I described next Tuesday's Democratic primary here. Now for the Republicans:
The three candidates are:
Governor Rick Perry, 59. He is the longest-serving governor in Texas history, having taken office in 2000, when George W. Bush resigned, after having been elected president. Before that, Perry had won elections for the legislature, agriculture commissioner and lieutenant governor. He started his political career as a Democrat.
Senator Kay Bailey Hutchison, 66. She has served in the U.S. Senate since 1993, when she won a special election to succeed Lloyd Bentsen, who had resigned from the Senate to join Bill Clinton's Cabinet. Trained as a lawyer, she worked in television, served in the state legislature, and worked in the banking business. Hutchison plans to resign her Senate seat after the primary, regardless of the outcome.
Debra Medina, 47. Originally trained as a nurse, she later founded a company providing medical billing services. This is Medina's first campaign for public office.
Perry is well ahead in the polls. Hutchison had apparently hoped that voters would perceive Perry as too far right, and as having been in office too long. But, even though Hutchison has been politically successful in Texas, that state's Republican primary electorate doesn't seem likely to prefer a moderate candidate to a right-winger. That would seem to especially be the case now, when the Tea Party movement is in the ascendant in the Republican Party, and Perry has strongly identified himself with that faction.
On Tuesday of this week, Chris Cillizza in The Fix blog on the website of The Washington Post, analyzed what has gone wrong with Hutchison's campaign. Then, today, The Post published this article about the primary, by Dan Balz.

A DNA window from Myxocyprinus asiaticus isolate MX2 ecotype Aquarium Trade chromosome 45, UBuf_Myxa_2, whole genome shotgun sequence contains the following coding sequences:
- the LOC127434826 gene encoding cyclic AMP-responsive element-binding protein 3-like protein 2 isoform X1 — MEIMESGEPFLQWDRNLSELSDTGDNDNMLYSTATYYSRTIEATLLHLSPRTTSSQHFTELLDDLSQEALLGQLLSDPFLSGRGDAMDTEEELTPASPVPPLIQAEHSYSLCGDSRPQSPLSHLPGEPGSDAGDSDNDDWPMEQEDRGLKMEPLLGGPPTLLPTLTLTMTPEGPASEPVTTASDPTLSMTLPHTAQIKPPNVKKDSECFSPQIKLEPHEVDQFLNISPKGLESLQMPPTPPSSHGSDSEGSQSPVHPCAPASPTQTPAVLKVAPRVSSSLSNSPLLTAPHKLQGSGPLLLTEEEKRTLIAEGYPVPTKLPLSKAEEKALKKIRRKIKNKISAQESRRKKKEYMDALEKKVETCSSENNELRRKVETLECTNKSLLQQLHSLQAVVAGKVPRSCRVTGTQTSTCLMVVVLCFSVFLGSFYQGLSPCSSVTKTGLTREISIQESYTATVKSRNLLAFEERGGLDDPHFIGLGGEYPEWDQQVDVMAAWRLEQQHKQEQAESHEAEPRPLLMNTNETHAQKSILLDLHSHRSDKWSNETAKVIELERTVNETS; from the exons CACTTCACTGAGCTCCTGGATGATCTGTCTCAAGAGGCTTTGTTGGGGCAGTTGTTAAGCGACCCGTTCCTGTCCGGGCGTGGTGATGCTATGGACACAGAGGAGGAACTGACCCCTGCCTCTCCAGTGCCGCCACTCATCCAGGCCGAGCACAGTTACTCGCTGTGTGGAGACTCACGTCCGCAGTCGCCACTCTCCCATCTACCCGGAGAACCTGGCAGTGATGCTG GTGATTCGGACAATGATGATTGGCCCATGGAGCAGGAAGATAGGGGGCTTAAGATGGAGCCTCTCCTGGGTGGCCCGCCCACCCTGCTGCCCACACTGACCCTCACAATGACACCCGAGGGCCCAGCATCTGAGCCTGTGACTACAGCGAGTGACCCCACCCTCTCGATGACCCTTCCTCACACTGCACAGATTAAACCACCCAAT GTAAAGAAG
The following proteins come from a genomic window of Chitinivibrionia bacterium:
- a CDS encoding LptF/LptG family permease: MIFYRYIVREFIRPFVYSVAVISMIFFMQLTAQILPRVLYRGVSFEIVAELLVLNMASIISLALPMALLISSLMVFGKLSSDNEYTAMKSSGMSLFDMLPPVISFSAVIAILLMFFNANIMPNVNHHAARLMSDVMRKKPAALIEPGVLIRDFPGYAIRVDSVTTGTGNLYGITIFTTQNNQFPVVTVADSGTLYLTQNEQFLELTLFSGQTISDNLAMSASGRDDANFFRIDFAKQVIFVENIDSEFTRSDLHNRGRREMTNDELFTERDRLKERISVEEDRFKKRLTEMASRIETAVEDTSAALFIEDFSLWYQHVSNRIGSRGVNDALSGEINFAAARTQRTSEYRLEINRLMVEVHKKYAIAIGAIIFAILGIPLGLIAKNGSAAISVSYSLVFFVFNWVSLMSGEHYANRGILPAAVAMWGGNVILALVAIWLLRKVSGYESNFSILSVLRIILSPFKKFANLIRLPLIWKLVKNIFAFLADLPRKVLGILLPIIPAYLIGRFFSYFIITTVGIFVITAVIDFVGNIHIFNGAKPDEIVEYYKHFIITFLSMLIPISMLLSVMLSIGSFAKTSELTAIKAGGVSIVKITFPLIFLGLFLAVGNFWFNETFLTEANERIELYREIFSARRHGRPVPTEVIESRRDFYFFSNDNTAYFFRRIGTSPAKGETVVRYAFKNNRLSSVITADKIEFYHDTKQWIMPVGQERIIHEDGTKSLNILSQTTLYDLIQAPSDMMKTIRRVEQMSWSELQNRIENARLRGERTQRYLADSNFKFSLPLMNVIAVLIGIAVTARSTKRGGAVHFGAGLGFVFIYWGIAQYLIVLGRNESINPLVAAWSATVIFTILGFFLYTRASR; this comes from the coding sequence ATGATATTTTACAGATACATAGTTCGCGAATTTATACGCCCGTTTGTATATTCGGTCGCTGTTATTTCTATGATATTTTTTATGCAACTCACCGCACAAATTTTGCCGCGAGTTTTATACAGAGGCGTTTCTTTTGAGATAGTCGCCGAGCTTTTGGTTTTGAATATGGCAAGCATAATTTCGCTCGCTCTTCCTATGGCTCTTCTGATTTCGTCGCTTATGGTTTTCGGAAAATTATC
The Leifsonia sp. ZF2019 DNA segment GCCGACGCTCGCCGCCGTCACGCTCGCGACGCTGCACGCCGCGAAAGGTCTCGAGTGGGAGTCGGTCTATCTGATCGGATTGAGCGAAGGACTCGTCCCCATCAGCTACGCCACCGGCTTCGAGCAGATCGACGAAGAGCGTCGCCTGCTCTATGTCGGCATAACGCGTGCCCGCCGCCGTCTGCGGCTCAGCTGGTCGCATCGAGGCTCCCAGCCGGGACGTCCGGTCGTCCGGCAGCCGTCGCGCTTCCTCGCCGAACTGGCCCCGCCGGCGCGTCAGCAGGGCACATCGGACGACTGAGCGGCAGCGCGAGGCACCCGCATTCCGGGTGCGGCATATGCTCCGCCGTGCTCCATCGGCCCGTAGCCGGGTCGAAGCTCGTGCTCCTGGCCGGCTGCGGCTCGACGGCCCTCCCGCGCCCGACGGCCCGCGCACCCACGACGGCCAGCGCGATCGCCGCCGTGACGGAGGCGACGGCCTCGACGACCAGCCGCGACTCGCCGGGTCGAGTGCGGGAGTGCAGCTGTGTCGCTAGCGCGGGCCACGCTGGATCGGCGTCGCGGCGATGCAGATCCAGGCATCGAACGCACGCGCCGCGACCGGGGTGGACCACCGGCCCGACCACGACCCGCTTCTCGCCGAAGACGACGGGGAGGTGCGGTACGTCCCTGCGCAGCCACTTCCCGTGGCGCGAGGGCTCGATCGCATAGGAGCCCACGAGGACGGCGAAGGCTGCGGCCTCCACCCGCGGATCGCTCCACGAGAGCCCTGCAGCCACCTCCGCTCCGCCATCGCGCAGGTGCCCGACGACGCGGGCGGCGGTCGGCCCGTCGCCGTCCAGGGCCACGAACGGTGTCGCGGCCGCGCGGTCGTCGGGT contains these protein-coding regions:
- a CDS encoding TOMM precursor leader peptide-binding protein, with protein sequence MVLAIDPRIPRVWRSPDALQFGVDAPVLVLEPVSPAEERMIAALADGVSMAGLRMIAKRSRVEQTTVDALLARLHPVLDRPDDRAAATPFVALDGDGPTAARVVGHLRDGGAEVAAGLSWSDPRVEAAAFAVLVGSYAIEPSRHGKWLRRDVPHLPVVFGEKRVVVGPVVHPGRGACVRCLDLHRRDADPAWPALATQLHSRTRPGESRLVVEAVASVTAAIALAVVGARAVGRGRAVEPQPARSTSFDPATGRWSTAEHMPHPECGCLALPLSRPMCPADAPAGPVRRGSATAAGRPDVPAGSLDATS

If that newspaper is surprised by Hutchison's apparent failure, it might be because The Post tends to reflect the Company-town perspective of Washington. They're more familiar with a long-time senator, such as Hutchison, than with a governor, no matter how prominent. Writers working inside the Beltway may well be slow to realize that the voters in a conservative state won't react well to the notion of someone from Washington coming home to take over the reins in their state capital.
Medina's presence in the race might deprive Perry of an overall majority. Texas is one of the southern states that requires a runoff under those circumstances; a runoff would be held on April 13. Medina, who is even more of a Tea-Partier than Perry, was originally considered to be a major surprise factor in the primary. But her candidacy began losing altitude when she declined to dismiss conspiracy theories about American involvement in the 9/11 attacks.
Polls for the most likely general-election matchup show Perry leading former Houston Mayor Bill White, the probable Democratic nominee. But it's only a single-digit lead and, if you believe the so-called "50% rule" which Nate Silver describes and criticizes in this 538 post, White might have a chance. While leading, Perry polls less than 50% in all surveys, which, according to that theory, is a death knell for an incumbent.
Between Bush and Perry, Republicans have held on to the governor's office for 16 consecutive years. That's longer than the combined tenure of all Republican governors in Texas history, prior to Bush's 1994 victory over his Democratic predecessor Ann Richards. Democrats hope to break that streak this year, but, while that's not impossible, it still looks like an uphill battle.